From the Plain Dealer:
The knee was good enough for practice Thursday -- the first time since playing in Saturday's game against Sacramento -- though Jamison is still questionable for Friday's game at Philadelphia. The 34-year-old has had an MRI and tests that show nothing structurally wrong, and while surgery hasn't been discussed, Jamison also said he is "not going to deal with it throughout the season."
If it sounds like Jamison is frustrated, he is.
"So far, as a whole, this season has been frustrating -- as a team and as an individual," Jamison said. "But this is when you stay positive, continue to work knowing that you're doing the right things and hopefully you get a breakthrough on both parts."
That's why Jamison continues to work on his shooting; he figures it has to get better eventually. Typically, shooting is a strength for the 6-foot-9 forward, but he's hit just 32 percent in three games this season. In the preseason, he was 8-for-38 (.211) and missed one full game and most of another because of his knee injury.
If the Cavs are going to have any hope of making the playoffs, Jamison has to be a big contributor. But can he do it while coming off the bench?
Jamison's new job as a sixth man requires delicate handling, and he won't say he's unhappy with it. He simply smiles big and chuckles softly. His hesitance in speaking and his face say all the things he can't before he utters the right words.On one hand, I feel bad for the guy. He left the woeful Wizards to come to a championship contender only to wind up back in a similar losing/rebuilding situation. That's gotta suck.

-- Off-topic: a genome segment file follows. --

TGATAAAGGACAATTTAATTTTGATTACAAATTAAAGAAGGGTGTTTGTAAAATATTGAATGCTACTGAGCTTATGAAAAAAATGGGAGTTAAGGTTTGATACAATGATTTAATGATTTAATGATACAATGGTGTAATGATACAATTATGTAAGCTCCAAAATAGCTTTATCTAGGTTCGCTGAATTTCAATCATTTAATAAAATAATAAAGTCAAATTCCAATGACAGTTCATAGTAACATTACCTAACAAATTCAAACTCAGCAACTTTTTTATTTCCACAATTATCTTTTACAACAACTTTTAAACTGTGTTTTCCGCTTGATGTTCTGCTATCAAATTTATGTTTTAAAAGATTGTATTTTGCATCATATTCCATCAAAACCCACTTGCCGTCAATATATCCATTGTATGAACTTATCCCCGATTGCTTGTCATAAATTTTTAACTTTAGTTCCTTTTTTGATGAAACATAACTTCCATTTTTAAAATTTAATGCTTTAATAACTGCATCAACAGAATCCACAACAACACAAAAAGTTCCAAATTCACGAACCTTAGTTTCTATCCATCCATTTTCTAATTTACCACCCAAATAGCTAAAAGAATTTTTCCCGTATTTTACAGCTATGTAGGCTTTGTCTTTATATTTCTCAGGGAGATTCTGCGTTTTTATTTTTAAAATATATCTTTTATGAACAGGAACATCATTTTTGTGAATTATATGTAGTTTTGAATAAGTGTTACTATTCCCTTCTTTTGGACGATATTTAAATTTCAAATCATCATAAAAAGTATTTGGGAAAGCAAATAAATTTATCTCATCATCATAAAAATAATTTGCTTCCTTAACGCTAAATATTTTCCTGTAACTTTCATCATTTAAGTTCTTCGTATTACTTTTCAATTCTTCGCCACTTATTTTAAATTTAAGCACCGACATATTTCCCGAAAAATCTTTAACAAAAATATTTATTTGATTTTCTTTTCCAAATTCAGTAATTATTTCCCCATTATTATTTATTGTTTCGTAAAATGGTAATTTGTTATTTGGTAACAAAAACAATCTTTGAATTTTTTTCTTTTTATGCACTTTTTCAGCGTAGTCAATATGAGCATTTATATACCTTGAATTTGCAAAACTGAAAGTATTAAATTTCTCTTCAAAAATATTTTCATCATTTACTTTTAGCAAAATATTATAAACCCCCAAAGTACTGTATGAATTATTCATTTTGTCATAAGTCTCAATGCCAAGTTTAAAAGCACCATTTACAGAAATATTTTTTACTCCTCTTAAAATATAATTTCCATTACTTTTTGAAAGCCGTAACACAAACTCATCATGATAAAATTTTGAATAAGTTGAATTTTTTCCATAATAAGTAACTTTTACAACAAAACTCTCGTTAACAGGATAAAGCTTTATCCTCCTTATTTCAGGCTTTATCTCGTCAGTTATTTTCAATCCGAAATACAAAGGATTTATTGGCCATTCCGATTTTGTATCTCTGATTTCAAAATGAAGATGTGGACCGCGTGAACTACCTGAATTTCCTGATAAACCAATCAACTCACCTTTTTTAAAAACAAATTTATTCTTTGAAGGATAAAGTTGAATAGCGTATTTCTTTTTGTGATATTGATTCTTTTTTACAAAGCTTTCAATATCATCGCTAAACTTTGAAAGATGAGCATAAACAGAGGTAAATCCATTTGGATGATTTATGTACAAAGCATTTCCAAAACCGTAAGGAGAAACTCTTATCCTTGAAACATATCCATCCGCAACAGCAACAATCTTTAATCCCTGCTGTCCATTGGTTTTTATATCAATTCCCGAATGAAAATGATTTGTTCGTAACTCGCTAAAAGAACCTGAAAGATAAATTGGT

"It's just an adjustment," Jamison said Thursday. "I'll leave it at that. It's an adjustment.
"My job is to do whatever they ask me to do. I will never question anything. I'm a team player. Whenever they call for me to go out there on the court, I'll be ready to play."
Jamison came off the bench only one other time in his career, when he won the Sixth Man of the Year award for Dallas in 2004. He averaged 14.8 points on 54-percent shooting that season -- the highest percentage of his career -- in 29 minutes per game.
That experience and Jamison's increasing age are both reasons why Scott says he envisioned a smooth transition to the bench.
On the other hand, he played like shit in the playoffs (hey! They're gonna throw it over the top to KG! Stop fronting him!!!!!!!) and the Cavs are paying him $14 million a year through the end of next year.
I really don't want Jamison starting. The Cavs defense is mediocre as it is and I don't think the aging Jamison can keep up with the starting small forwards of the league. Plus, I like the idea of Jamison providing the scoring for the second unit.
However, the Cavaliers' best case scenario is for Jamison to play really well and get traded to a contender. And if he only plays well as a starter, it might behoove the Cavs to start him, just so he can put up some decent numbers. But will a playoff team even want him as a starter? I dunno. It'd be best for everyone if he does well as Cleveland's sixth man.
Before I go, one programming note to pass along. I'm not sure if I'll be able to catch tonight's game against the Sixers. I have company in town and I'm working all day tomorrow. Not sure if I'll have the time to watch the game (though I'd like to), let alone write it up. Same goes for tomorrow's game against Washington, it's my buddy's birthday and again, company is in town. I'd like to happen, but I won't promise you anything.